FEMA Celebrates 100 Days of Equity-Driven Leadership

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Each year on Dec. 3, the United Nations leads a global effort to promote an understanding of disability issues and mobilize support for the dignity, rights and well-being of persons with disabilities. The International Day of Persons with Disabilities (IDPWD) is a good opportunity to take a closer look at the work being done by FEMA's Office of Disability Integration and Coordination (ODIC).

People with disabilities are disproportionately affected by natural disasters, and FEMA's people-first approach mandates that we are consistently identifying ways to provide all survivors with resources they can access in ways that meet them where they are. ODIC serves as a cornerstone of our agency's commitment to equity, building and expanding on our efforts to serve people with disabilities in disaster preparedness, response, and recovery.

Smiling man wear black suit jacket red tie and white shirt standing in front of the U.S. flag

In his first 100 days as the new ODIC Director, Sherman Gillums, Jr. engaged stakeholders, worked to transform ODIC's operational approach and launched a number of initiatives that will inform an ambitious vision to measurably shorten the disaster lifecycle for people with disabilities.

Below are just a few of ODIC’s accomplishments during Gillums’s first 100 days in office.

Created More Resources for Disaster Survivors

  • We worked to better equip our FEMA Disability Integration teams. These teams travel to disaster-impacted areas to help make sure that all survivors receive access. Director Gillums spearheaded efforts to implement a tool that help these teams use relevant data and information from multiple agencies to focus resources and outreach where it's needed for people with disabilities during preparedness, response and recovery.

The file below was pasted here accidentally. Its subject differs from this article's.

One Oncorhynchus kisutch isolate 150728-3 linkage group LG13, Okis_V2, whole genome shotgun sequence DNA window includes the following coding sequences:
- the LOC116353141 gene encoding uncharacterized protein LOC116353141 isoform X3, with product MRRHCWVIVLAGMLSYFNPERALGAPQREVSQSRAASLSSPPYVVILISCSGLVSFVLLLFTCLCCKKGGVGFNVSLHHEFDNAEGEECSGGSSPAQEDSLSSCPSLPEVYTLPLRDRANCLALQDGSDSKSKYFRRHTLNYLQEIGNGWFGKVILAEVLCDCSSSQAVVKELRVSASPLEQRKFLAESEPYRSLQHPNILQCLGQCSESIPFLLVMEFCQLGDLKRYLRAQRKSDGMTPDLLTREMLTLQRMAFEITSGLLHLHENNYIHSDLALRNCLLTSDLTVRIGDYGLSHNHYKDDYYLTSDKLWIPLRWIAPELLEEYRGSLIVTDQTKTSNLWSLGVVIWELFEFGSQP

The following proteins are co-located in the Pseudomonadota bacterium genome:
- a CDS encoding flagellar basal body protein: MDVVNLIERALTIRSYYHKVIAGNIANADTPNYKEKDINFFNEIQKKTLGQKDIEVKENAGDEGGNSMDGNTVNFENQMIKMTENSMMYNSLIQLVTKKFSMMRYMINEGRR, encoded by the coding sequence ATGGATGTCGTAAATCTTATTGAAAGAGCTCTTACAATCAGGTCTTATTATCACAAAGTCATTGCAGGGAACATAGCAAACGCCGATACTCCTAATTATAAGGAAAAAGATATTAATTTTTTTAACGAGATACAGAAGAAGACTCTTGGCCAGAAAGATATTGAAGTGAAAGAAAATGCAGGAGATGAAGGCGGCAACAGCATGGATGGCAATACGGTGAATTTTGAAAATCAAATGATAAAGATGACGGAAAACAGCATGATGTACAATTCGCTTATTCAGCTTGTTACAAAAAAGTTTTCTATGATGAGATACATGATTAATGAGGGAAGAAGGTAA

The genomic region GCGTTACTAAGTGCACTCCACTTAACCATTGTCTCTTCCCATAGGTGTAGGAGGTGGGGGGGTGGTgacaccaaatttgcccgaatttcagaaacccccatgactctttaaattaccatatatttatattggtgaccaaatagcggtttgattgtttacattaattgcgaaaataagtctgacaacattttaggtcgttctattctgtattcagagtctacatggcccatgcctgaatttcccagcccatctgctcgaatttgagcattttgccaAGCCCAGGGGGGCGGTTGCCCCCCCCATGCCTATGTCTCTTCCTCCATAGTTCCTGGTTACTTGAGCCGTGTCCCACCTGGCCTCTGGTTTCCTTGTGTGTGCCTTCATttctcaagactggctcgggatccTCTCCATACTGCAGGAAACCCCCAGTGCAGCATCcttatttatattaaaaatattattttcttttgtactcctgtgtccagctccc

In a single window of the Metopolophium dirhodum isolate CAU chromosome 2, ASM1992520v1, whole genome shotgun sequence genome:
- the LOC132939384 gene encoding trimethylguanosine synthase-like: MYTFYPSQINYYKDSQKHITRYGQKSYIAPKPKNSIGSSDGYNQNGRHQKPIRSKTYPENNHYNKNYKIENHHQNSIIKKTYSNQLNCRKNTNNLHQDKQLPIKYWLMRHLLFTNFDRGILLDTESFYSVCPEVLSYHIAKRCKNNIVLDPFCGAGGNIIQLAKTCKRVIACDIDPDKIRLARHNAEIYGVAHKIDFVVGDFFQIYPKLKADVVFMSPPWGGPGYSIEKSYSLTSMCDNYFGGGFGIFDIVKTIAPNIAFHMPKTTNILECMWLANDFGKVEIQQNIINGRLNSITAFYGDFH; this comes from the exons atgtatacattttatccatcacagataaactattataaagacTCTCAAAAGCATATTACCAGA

• We made sure people were prepared, based on their needs. During Hurricane Ian, we released more guidelines for How People with Disabilities and Medical Needs can take Action Before and After a Hurricane.

Led Efforts to Exchange Information

  • We launched a new preparedness PSA for people with disabilities during National Preparedness Month.
  • We presented on inclusive emergency management to graduate students at Gallaudet University.
  • We engaged with national-level disability stakeholders to improve the FEMA registration process during disasters.
  • We presented at the annual International Association of Emergency Managers conference.
  • We convened with FEMA's Regional Disability Integration Specialists at D.C. headquarters to plan multilevel efforts around disability integration during steady state and disaster response with an emphasis on equity.

Assessed Current Practices

  • We traveled to Puerto Rico and Florida to assess recovery operations for people with disabilities in areas impacted by hurricanes Fiona and Ian.
  • We took a closer look at how we work with stakeholders at partner organization such as the American Red Cross, National Council on Disability and Administration on Community Living.
  • We toured the National Emergency Training Center in Emmitsburg, MD to advise on structural accessibility and collaborated on future disability-related training opportunities.
  • We engaged with public-private partners at FEMA's 2022 Civil Rights Summit to improve our current practices.
  • We participated in panel discussions, such as annual conference of the Association of University Centers on Disabilities.

Director Gillums is looking forward to the next 100 days of increasing equity efforts in the work we do before, during and after disasters.

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Last updated December 2, 2022